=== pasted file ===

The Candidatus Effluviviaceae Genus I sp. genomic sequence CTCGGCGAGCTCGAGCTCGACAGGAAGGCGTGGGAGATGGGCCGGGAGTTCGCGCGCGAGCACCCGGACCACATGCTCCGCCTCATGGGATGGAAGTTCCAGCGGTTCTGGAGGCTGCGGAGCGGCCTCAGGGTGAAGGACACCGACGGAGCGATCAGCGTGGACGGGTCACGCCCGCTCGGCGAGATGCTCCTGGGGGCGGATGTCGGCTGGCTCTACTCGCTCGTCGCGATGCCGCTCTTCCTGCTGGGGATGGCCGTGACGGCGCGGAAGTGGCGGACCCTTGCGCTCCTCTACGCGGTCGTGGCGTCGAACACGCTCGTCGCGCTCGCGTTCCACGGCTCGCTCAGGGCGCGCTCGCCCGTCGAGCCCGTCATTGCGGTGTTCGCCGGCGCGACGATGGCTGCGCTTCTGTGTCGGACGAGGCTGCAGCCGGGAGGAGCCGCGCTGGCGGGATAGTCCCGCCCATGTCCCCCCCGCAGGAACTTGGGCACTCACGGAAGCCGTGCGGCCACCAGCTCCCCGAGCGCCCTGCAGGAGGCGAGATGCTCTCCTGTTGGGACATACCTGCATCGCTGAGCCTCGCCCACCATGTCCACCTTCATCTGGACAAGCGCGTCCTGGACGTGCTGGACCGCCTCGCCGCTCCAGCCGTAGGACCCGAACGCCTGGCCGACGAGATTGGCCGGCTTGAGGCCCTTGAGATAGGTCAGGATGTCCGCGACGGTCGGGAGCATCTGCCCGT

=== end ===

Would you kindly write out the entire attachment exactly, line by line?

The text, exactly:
The Candidatus Effluviviaceae Genus I sp. genomic sequence CTCGGCGAGCTCGAGCTCGACAGGAAGGCGTGGGAGATGGGCCGGGAGTTCGCGCGCGAGCACCCGGACCACATGCTCCGCCTCATGGGATGGAAGTTCCAGCGGTTCTGGAGGCTGCGGAGCGGCCTCAGGGTGAAGGACACCGACGGAGCGATCAGCGTGGACGGGTCACGCCCGCTCGGCGAGATGCTCCTGGGGGCGGATGTCGGCTGGCTCTACTCGCTCGTCGCGATGCCGCTCTTCCTGCTGGGGATGGCCGTGACGGCGCGGAAGTGGCGGACCCTTGCGCTCCTCTACGCGGTCGTGGCGTCGAACACGCTCGTCGCGCTCGCGTTCCACGGCTCGCTCAGGGCGCGCTCGCCCGTCGAGCCCGTCATTGCGGTGTTCGCCGGCGCGACGATGGCTGCGCTTCTGTGTCGGACGAGGCTGCAGCCGGGAGGAGCCGCGCTGGCGGGATAGTCCCGCCCATGTCCCCCCCGCAGGAACTTGGGCACTCACGGAAGCCGTGCGGCCACCAGCTCCCCGAGCGCCCTGCAGGAGGCGAGATGCTCTCCTGTTGGGACATACCTGCATCGCTGAGCCTCGCCCACCATGTCCACCTTCATCTGGACAAGCGCGTCCTGGACGTGCTGGACCGCCTCGCCGCTCCAGCCGTAGGACCCGAACGCCTGGCCGACGAGATTGGCCGGCTTGAGGCCCTTGAGATAGGTCAGGATGTCCGCGACGGTCGGGAGCATCTGCCCGT